Could Hurricane Forecasting Get Better in 2013?

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Could the relative humidity around a hurricane help make forecasts more accurate? Photo: ThaRemix / CC by 2.0

Could the relative humidity around a hurricane help make forecasts more accurate? Photo: ThaRemix / CC by 2.0

What will the weather be like tomorrow? How about next week?

Weather forecasting is a tricky business at the best of times, and even when lives depend on what the forecast says, it still doesn’t get any easier to predict what might happen. When it comes to hurricanes, the questions are serious.

Will a tropical storm change into a potentially deadly hurricane? Where will the hurricane hit? How strong will it be?

Hurricane Uncertainty Causes Social Uncertainty

The uncertainties behind hurricane tracking can lead to some interesting social conundrums.

In 2012, Hurricane Isaac threw the Republican convention’s plans into disarray, as it appeared that a hurricane might bear down on the location of the convention. The hurricane led to the cancellation of some convention activities.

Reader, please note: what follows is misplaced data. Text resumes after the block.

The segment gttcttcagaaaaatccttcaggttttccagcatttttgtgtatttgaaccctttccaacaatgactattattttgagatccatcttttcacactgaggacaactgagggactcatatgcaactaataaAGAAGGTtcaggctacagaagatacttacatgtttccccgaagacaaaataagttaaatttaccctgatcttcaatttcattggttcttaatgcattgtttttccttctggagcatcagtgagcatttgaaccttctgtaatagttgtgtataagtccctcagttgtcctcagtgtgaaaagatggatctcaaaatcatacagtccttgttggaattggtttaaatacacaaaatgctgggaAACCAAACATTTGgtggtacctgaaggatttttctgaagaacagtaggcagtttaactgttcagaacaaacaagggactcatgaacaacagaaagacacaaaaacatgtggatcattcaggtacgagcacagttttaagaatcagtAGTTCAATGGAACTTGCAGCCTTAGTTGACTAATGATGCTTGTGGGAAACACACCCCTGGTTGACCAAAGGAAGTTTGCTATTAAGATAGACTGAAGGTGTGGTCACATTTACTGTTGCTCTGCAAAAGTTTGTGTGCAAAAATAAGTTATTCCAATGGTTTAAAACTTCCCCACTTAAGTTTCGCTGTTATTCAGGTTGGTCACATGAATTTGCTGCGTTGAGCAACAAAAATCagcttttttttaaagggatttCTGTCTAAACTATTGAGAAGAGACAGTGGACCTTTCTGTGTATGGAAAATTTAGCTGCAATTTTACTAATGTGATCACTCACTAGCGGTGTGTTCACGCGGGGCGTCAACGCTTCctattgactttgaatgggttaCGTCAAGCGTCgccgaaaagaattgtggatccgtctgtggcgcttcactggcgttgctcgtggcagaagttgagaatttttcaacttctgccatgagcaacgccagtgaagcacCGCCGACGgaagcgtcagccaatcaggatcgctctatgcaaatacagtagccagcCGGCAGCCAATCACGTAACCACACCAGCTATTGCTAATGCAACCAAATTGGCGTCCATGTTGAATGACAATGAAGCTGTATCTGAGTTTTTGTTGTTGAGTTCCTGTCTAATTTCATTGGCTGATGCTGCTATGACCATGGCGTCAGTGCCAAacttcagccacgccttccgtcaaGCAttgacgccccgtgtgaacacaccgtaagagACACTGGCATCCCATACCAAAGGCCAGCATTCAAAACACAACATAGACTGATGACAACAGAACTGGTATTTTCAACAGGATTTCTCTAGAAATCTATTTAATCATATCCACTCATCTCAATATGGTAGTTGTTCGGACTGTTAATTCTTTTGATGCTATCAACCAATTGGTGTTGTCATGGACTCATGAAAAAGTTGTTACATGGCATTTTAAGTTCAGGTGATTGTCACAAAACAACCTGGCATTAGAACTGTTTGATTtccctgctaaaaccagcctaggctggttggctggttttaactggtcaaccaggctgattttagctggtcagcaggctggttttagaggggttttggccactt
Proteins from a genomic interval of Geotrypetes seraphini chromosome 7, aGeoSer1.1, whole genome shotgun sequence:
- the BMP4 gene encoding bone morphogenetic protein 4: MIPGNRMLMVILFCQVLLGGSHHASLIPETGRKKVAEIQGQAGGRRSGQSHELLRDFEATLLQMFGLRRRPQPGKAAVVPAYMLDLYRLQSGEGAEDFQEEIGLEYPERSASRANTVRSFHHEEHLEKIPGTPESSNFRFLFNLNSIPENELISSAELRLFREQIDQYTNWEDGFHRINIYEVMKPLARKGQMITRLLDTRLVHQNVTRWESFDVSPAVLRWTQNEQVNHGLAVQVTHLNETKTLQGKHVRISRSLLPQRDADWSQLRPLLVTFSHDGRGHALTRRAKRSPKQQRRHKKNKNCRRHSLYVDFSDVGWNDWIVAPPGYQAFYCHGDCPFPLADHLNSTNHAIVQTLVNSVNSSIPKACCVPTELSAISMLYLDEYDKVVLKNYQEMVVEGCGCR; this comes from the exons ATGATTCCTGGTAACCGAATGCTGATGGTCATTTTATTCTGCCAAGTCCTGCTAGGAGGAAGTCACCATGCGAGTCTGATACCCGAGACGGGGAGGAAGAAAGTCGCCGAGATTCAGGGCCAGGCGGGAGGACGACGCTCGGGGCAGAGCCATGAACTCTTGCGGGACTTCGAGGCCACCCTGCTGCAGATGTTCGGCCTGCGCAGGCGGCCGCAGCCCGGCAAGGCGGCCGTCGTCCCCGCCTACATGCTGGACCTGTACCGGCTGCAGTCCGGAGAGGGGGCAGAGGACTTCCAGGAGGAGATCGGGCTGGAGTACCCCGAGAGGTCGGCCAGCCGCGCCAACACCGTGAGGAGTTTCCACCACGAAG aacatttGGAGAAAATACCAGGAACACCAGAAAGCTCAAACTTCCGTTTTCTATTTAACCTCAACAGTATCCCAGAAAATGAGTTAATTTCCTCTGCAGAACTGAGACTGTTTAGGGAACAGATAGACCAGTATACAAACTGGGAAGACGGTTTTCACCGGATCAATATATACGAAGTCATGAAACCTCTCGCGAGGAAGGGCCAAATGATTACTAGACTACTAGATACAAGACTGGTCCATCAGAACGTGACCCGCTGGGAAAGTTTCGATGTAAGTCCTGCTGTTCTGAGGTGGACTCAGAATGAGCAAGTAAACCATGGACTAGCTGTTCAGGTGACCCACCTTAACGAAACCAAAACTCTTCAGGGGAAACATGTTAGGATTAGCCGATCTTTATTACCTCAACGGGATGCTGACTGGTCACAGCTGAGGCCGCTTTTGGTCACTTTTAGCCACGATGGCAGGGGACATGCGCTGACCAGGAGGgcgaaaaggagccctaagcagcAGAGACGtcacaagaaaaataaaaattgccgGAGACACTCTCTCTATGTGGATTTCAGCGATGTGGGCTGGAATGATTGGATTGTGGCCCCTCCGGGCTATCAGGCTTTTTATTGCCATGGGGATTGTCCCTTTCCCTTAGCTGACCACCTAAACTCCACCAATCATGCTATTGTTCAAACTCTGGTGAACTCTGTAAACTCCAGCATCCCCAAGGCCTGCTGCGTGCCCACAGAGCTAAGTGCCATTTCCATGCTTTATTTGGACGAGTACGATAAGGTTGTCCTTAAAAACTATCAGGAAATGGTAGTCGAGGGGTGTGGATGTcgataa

More certainty can help people prepare. In 2012, Hurricane Sandy also morphed with a winter storm system to create a superstorm, an incredibly wide hurricane that dumped rain on the US East Coast, led to blizzard conditions in more mountainous areas, and combined with high tides to create high storm surges, leading to extensive damage. Luckily, there was some warning about the superstorm.

While damage to the US was serious, other countries suffered even more profound consequences from this year’s hurricane season. For those in the Caribbean region, these hurricanes were devastating. In a region that struggles with poverty and inadequate housing at the best of times, hurricane season is an additional challenge, one that often leads to loss of life and large scale flooding and landslides. Could more certainty about hurricane forecasting help all those in hurricane-prone regions prepare?

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